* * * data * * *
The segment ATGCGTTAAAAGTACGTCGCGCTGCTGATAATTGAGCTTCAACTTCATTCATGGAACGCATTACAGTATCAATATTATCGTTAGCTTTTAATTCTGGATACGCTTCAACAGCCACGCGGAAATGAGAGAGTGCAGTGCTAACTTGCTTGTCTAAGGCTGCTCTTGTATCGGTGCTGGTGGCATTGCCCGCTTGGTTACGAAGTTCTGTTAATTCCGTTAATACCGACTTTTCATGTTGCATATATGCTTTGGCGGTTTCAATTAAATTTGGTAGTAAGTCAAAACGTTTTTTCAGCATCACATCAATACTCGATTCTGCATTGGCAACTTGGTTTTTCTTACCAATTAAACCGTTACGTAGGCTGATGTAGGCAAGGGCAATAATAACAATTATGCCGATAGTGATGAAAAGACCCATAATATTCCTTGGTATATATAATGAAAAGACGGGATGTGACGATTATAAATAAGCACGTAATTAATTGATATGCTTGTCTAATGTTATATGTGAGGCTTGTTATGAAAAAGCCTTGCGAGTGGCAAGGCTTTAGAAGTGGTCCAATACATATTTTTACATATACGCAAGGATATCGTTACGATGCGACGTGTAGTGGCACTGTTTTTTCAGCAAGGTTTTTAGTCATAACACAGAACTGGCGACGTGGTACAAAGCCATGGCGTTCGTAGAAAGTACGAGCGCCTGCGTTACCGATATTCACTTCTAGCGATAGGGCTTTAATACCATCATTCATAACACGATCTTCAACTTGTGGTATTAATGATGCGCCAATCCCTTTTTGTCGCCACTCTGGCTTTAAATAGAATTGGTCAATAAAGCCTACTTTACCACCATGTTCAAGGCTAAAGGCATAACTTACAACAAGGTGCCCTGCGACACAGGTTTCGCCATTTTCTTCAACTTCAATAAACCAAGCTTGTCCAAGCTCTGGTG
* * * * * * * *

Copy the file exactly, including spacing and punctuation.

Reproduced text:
The segment ATGCGTTAAAAGTACGTCGCGCTGCTGATAATTGAGCTTCAACTTCATTCATGGAACGCATTACAGTATCAATATTATCGTTAGCTTTTAATTCTGGATACGCTTCAACAGCCACGCGGAAATGAGAGAGTGCAGTGCTAACTTGCTTGTCTAAGGCTGCTCTTGTATCGGTGCTGGTGGCATTGCCCGCTTGGTTACGAAGTTCTGTTAATTCCGTTAATACCGACTTTTCATGTTGCATATATGCTTTGGCGGTTTCAATTAAATTTGGTAGTAAGTCAAAACGTTTTTTCAGCATCACATCAATACTCGATTCTGCATTGGCAACTTGGTTTTTCTTACCAATTAAACCGTTACGTAGGCTGATGTAGGCAAGGGCAATAATAACAATTATGCCGATAGTGATGAAAAGACCCATAATATTCCTTGGTATATATAATGAAAAGACGGGATGTGACGATTATAAATAAGCACGTAATTAATTGATATGCTTGTCTAATGTTATATGTGAGGCTTGTTATGAAAAAGCCTTGCGAGTGGCAAGGCTTTAGAAGTGGTCCAATACATATTTTTACATATACGCAAGGATATCGTTACGATGCGACGTGTAGTGGCACTGTTTTTTCAGCAAGGTTTTTAGTCATAACACAGAACTGGCGACGTGGTACAAAGCCATGGCGTTCGTAGAAAGTACGAGCGCCTGCGTTACCGATATTCACTTCTAGCGATAGGGCTTTAATACCATCATTCATAACACGATCTTCAACTTGTGGTATTAATGATGCGCCAATCCCTTTTTGTCGCCACTCTGGCTTTAAATAGAATTGGTCAATAAAGCCTACTTTACCACCATGTTCAAGGCTAAAGGCATAACTTACAACAAGGTGCCCTGCGACACAGGTTTCGCCATTTTCTTCAACTTCAATAAACCAAGCTTGTCCAAGCTCTGGTG